Females pay attention to female secondary sexual color: An experimental study in Macaca mulatta

Melissa S. Gerald, Corri Waitt, Anthony C. Little, Edmundo Kraiselburd

Research output: Contribution to journalArticlepeer-review

26 Citations (SciVal)

Abstract

Researchers have long considered the color of female sexual skin to play a role in attracting or inciting competition among males, or both; however, females may also use color in intrasexual communication. To assess this possibility, we examined whether variation in same-sex sexual skin color is salient to female rhesus macaques (Macaca mulatta). We exposed adult females to computerized images of conspecific female faces and hindquarters manipulated for color (red vs. non-red), within the natural range of color variation. Females visually attended more to both reddened faces and hindquarters over the non-red counterparts. We conclude that female color might be biologically meaningful to other females.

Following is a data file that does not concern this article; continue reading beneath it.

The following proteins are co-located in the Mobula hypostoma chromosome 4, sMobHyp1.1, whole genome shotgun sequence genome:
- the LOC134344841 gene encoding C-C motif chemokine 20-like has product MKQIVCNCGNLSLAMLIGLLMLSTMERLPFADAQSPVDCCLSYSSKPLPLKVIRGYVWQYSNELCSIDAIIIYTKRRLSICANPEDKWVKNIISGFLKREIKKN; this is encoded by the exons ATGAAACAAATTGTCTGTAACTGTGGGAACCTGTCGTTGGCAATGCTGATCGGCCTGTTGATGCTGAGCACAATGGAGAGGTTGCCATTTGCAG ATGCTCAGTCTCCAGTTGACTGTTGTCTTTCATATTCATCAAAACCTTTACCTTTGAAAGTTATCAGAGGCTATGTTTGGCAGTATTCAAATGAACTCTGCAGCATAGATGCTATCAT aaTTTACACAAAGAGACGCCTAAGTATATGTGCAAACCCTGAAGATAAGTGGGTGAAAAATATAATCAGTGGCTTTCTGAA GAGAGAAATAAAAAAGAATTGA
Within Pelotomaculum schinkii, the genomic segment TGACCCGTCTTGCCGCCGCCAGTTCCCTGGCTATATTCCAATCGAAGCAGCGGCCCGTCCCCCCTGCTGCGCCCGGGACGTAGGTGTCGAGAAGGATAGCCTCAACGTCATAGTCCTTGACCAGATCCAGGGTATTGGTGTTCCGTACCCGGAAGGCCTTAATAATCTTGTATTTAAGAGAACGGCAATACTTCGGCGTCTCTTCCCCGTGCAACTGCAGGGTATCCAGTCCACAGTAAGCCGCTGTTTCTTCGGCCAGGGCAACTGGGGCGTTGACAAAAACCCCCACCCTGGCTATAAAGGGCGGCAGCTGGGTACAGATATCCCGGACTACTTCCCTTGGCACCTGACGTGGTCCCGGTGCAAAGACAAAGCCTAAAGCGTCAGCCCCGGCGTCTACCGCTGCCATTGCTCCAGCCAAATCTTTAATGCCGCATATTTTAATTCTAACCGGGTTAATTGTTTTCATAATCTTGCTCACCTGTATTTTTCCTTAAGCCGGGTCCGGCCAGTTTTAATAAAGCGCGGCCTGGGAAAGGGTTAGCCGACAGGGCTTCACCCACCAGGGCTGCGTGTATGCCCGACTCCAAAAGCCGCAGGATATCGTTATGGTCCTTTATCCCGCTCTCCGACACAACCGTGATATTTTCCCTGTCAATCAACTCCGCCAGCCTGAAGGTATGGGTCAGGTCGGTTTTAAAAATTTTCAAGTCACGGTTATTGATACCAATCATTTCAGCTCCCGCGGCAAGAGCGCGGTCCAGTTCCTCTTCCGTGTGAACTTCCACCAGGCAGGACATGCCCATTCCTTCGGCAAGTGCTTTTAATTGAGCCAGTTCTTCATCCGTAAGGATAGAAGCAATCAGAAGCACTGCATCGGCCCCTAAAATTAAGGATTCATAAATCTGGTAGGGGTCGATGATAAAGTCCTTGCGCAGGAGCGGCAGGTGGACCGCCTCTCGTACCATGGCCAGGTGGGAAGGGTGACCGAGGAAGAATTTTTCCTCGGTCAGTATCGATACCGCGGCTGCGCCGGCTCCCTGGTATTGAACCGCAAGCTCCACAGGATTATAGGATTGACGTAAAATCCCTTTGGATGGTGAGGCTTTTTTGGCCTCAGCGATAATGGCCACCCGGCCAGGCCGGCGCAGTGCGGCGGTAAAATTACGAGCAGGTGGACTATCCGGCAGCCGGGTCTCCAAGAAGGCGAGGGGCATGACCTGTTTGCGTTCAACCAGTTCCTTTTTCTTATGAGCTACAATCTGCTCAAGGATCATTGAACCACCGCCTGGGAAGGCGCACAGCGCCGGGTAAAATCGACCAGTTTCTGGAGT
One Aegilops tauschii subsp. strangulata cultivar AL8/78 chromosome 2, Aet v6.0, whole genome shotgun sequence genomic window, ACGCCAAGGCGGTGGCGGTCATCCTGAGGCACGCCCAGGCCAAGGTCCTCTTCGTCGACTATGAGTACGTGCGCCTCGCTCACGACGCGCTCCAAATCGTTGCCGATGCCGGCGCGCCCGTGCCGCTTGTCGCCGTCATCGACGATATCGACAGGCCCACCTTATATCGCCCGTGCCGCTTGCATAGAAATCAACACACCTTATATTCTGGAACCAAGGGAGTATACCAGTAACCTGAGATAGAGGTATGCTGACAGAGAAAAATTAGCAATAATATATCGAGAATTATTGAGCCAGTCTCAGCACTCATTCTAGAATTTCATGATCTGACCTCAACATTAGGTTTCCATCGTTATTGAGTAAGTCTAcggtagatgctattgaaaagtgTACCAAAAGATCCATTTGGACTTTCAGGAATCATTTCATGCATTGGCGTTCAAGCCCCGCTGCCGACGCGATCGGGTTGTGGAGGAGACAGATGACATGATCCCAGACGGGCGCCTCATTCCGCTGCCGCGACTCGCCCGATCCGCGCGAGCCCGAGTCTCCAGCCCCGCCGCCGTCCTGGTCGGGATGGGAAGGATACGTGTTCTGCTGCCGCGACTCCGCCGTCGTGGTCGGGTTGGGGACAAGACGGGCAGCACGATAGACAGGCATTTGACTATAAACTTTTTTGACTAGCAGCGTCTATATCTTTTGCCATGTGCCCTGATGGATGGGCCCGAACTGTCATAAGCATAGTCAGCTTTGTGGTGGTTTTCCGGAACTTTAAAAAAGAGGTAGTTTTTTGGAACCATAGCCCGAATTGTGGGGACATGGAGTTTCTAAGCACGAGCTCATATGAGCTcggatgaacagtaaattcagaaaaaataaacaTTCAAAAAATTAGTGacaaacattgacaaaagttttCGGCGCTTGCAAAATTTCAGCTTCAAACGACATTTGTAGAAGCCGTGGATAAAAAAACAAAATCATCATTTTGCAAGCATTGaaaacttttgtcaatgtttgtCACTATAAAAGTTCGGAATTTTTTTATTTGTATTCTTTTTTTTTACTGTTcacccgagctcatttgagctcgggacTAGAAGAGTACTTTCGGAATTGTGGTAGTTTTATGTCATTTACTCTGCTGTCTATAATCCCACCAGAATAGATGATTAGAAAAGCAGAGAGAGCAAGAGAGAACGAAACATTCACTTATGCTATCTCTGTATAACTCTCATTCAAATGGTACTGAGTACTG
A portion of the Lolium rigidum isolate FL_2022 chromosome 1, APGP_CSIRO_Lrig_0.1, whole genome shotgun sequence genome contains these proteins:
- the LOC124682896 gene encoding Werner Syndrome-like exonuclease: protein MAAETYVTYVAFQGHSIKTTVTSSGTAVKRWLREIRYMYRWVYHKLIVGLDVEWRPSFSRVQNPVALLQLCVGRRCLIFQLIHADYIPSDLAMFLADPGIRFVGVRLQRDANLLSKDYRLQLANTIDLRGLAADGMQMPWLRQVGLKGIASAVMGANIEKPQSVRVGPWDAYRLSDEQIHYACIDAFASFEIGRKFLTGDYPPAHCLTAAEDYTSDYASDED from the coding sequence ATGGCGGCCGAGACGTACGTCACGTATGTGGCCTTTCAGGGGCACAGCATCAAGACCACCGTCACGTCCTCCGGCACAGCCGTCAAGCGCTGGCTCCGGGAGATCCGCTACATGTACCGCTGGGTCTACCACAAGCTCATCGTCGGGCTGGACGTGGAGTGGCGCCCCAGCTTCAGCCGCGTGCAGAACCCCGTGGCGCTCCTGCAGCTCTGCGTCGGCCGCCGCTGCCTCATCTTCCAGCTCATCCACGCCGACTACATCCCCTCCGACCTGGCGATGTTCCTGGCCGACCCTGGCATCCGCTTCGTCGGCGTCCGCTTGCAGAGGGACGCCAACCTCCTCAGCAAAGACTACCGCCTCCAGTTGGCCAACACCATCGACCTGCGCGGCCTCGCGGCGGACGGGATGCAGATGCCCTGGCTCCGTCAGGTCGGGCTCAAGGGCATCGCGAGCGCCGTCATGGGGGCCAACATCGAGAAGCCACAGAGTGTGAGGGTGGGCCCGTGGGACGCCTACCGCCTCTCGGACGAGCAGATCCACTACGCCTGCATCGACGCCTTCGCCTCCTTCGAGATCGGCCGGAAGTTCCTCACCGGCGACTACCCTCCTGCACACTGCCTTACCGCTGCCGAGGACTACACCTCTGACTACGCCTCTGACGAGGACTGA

Original languageEnglish
Pages (from-to)1-7
Number of pages7
JournalInternational Journal of Primatology
Volume28
Issue number1
DOIs
Publication statusPublished - Feb 2007

Keywords

  • Macaca mulatta
  • Primate
  • Secondary sexual color
  • Sex skin

ASJC Scopus subject areas

  • Ecology, Evolution, Behavior and Systematics
  • Animal Science and Zoology

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